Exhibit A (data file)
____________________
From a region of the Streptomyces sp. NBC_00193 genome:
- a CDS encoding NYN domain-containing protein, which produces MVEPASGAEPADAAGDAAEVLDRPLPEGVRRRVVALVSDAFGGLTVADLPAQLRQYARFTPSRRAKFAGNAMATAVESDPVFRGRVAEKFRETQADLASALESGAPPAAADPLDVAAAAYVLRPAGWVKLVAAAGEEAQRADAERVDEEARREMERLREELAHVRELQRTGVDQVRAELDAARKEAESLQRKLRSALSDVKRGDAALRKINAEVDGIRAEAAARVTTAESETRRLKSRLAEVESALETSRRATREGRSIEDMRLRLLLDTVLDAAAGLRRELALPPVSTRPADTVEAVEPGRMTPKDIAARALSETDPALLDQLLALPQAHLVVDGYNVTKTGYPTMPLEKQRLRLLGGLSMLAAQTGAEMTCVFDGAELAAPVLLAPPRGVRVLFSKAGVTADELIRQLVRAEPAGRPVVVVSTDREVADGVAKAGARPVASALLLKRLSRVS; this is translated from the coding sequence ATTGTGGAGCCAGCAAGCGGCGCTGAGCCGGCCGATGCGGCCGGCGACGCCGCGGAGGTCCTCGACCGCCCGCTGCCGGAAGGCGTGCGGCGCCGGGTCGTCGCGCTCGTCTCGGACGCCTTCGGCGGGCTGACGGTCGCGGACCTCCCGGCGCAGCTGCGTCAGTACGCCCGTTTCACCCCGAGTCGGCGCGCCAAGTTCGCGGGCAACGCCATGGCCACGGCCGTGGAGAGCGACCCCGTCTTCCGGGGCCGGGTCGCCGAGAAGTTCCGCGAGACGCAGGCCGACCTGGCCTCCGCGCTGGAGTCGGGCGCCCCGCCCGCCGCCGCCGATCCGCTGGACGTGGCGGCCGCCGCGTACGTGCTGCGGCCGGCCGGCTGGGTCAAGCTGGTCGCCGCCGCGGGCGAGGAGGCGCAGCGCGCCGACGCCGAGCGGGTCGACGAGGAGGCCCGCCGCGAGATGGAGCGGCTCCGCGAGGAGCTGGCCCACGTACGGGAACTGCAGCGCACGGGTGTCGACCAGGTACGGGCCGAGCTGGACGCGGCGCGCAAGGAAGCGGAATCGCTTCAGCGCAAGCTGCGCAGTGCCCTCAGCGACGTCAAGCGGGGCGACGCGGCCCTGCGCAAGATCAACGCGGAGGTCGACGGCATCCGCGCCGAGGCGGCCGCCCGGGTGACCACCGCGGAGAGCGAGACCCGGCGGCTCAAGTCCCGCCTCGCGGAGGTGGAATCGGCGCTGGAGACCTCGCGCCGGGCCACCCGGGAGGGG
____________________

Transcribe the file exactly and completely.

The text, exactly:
From a region of the Streptomyces sp. NBC_00193 genome:
- a CDS encoding NYN domain-containing protein, which produces MVEPASGAEPADAAGDAAEVLDRPLPEGVRRRVVALVSDAFGGLTVADLPAQLRQYARFTPSRRAKFAGNAMATAVESDPVFRGRVAEKFRETQADLASALESGAPPAAADPLDVAAAAYVLRPAGWVKLVAAAGEEAQRADAERVDEEARREMERLREELAHVRELQRTGVDQVRAELDAARKEAESLQRKLRSALSDVKRGDAALRKINAEVDGIRAEAAARVTTAESETRRLKSRLAEVESALETSRRATREGRSIEDMRLRLLLDTVLDAAAGLRRELALPPVSTRPADTVEAVEPGRMTPKDIAARALSETDPALLDQLLALPQAHLVVDGYNVTKTGYPTMPLEKQRLRLLGGLSMLAAQTGAEMTCVFDGAELAAPVLLAPPRGVRVLFSKAGVTADELIRQLVRAEPAGRPVVVVSTDREVADGVAKAGARPVASALLLKRLSRVS; this is translated from the coding sequence ATTGTGGAGCCAGCAAGCGGCGCTGAGCCGGCCGATGCGGCCGGCGACGCCGCGGAGGTCCTCGACCGCCCGCTGCCGGAAGGCGTGCGGCGCCGGGTCGTCGCGCTCGTCTCGGACGCCTTCGGCGGGCTGACGGTCGCGGACCTCCCGGCGCAGCTGCGTCAGTACGCCCGTTTCACCCCGAGTCGGCGCGCCAAGTTCGCGGGCAACGCCATGGCCACGGCCGTGGAGAGCGACCCCGTCTTCCGGGGCCGGGTCGCCGAGAAGTTCCGCGAGACGCAGGCCGACCTGGCCTCCGCGCTGGAGTCGGGCGCCCCGCCCGCCGCCGCCGATCCGCTGGACGTGGCGGCCGCCGCGTACGTGCTGCGGCCGGCCGGCTGGGTCAAGCTGGTCGCCGCCGCGGGCGAGGAGGCGCAGCGCGCCGACGCCGAGCGGGTCGACGAGGAGGCCCGCCGCGAGATGGAGCGGCTCCGCGAGGAGCTGGCCCACGTACGGGAACTGCAGCGCACGGGTGTCGACCAGGTACGGGCCGAGCTGGACGCGGCGCGCAAGGAAGCGGAATCGCTTCAGCGCAAGCTGCGCAGTGCCCTCAGCGACGTCAAGCGGGGCGACGCGGCCCTGCGCAAGATCAACGCGGAGGTCGACGGCATCCGCGCCGAGGCGGCCGCCCGGGTGACCACCGCGGAGAGCGAGACCCGGCGGCTCAAGTCCCGCCTCGCGGAGGTGGAATCGGCGCTGGAGACCTCGCGCCGGGCCACCCGGGAGGGG